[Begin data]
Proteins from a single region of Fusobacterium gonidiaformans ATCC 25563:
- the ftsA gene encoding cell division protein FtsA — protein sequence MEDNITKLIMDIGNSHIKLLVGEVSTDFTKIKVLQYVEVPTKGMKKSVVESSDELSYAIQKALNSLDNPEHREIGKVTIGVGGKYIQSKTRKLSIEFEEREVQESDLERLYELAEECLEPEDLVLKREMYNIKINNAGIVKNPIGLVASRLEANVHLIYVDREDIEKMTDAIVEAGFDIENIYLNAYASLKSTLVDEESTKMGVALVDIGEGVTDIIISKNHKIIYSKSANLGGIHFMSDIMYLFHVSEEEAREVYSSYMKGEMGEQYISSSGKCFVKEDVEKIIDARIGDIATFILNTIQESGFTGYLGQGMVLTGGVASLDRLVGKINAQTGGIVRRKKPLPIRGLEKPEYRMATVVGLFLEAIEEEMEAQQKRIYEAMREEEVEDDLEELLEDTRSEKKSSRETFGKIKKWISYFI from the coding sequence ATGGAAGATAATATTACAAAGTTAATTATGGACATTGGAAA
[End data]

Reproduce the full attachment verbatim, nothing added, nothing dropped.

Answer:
Proteins from a single region of Fusobacterium gonidiaformans ATCC 25563:
- the ftsA gene encoding cell division protein FtsA — protein sequence MEDNITKLIMDIGNSHIKLLVGEVSTDFTKIKVLQYVEVPTKGMKKSVVESSDELSYAIQKALNSLDNPEHREIGKVTIGVGGKYIQSKTRKLSIEFEEREVQESDLERLYELAEECLEPEDLVLKREMYNIKINNAGIVKNPIGLVASRLEANVHLIYVDREDIEKMTDAIVEAGFDIENIYLNAYASLKSTLVDEESTKMGVALVDIGEGVTDIIISKNHKIIYSKSANLGGIHFMSDIMYLFHVSEEEAREVYSSYMKGEMGEQYISSSGKCFVKEDVEKIIDARIGDIATFILNTIQESGFTGYLGQGMVLTGGVASLDRLVGKINAQTGGIVRRKKPLPIRGLEKPEYRMATVVGLFLEAIEEEMEAQQKRIYEAMREEEVEDDLEELLEDTRSEKKSSRETFGKIKKWISYFI from the coding sequence ATGGAAGATAATATTACAAAGTTAATTATGGACATTGGAAA